Charcuterie: The Craft of Salting, Smoking and Curing (2005)  by Michael Ruhlman and Brian Polcyn.  This cookbook has been describes as: "one of the most intriguing and important cookbooks to be published this year," according to Publisher's Weekly--explores the craft of one of the oldest cooking specialties, one devoted to preservation that we still use because the food prepared this way tastes so good: pates, sausages, confit, rillettes, cured salmon, dry-cured ham. But it's not just an old specialty, it's one that's especially suited to the dynamic food scene and this country's explosive interest in food and cooking.In this book, Ruhlman explains why nitrites/nitrates are used in his cured meats - killing pathogens including the bug that can cause botulism.  He also discusses some of the concerns about the cancer causing potential when using these chemicals.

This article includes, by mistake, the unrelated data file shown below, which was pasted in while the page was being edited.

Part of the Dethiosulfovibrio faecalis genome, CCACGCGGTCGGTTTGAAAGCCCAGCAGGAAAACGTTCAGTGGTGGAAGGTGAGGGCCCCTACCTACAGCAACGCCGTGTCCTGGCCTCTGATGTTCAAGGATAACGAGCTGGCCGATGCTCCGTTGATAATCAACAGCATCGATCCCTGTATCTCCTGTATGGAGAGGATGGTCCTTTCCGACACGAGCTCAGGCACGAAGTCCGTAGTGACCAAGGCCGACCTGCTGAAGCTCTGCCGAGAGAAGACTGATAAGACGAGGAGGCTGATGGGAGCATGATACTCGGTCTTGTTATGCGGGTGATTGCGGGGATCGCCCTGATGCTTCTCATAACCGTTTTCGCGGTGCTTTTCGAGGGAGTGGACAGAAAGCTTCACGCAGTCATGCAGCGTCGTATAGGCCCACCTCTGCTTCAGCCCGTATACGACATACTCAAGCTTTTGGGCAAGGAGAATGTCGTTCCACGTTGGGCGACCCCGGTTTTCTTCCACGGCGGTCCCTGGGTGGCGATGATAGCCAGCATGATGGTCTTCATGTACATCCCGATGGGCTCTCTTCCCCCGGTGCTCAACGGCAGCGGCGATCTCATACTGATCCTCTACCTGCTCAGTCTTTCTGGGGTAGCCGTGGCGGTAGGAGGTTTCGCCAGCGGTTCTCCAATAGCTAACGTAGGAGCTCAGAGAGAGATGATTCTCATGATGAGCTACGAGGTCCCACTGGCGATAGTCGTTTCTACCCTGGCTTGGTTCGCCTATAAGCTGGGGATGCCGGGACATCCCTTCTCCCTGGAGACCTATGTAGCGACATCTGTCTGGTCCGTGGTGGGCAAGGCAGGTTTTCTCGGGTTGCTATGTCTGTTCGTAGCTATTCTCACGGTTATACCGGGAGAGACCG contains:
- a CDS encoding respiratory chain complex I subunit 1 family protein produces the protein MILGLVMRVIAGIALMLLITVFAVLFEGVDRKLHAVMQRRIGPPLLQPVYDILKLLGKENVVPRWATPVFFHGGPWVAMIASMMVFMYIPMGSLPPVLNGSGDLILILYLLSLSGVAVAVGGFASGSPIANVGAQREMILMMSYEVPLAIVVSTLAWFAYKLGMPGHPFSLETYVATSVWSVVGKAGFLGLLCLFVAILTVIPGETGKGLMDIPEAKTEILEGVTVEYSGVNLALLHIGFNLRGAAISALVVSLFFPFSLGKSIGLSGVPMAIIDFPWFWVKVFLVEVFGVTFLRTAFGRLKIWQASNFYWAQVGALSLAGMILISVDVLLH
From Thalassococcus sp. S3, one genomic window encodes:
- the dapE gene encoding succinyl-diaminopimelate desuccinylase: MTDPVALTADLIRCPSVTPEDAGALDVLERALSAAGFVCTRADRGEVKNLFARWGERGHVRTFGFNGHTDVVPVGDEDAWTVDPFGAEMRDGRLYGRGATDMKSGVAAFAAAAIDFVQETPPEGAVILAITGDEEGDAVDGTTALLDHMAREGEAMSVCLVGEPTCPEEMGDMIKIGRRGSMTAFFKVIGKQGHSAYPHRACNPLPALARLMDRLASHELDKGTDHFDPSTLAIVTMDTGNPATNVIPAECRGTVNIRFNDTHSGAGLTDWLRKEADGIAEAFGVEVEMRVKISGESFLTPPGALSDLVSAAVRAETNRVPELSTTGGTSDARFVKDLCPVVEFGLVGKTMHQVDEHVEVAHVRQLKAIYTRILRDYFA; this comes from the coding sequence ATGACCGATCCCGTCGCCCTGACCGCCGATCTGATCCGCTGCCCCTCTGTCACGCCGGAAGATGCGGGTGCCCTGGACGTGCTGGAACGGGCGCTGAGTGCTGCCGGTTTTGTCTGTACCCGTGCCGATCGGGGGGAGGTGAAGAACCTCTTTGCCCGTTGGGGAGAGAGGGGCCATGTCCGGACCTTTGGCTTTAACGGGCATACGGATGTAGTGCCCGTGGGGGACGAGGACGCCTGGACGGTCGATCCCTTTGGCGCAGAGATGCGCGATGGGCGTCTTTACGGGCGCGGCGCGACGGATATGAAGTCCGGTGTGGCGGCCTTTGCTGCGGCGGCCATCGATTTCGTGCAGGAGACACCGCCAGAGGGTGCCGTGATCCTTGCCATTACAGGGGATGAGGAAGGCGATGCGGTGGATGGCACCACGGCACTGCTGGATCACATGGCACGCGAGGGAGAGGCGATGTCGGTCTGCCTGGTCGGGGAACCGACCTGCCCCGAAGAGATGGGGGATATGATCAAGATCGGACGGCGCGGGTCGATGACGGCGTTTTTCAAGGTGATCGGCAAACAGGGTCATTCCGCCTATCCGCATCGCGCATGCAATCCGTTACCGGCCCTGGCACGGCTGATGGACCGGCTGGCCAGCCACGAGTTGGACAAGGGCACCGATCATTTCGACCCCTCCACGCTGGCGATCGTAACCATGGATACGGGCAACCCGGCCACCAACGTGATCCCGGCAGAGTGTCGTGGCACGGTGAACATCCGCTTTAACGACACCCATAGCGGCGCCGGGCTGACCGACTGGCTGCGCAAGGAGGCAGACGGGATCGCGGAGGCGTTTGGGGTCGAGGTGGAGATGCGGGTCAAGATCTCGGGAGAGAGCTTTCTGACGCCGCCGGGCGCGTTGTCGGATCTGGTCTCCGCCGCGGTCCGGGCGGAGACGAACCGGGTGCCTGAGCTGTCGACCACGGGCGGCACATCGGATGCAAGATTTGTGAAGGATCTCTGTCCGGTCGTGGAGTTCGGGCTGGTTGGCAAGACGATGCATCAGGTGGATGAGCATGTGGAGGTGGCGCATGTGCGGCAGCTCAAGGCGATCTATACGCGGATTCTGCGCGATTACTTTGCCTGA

Michael Ruhlman also  has a BLOG and he discusses this further there.  Here is the link:

Additional information about curing meats, as well as the use of nitrites/nitrates in same can be found in "On Food and Cooking: The Science and Lore of The Kitchen", by Harold McGee, Scribner, NY, 2004

As stated above, the source of the recipe (Taruschio) here does not use nitrates/nitrites in their Bresaola, nor to the best of our knowledge, do a number of artisan salami makers.  Additionally, the USDA does not allow the term "organic" to be used in a product that uses nitrites/nitrates.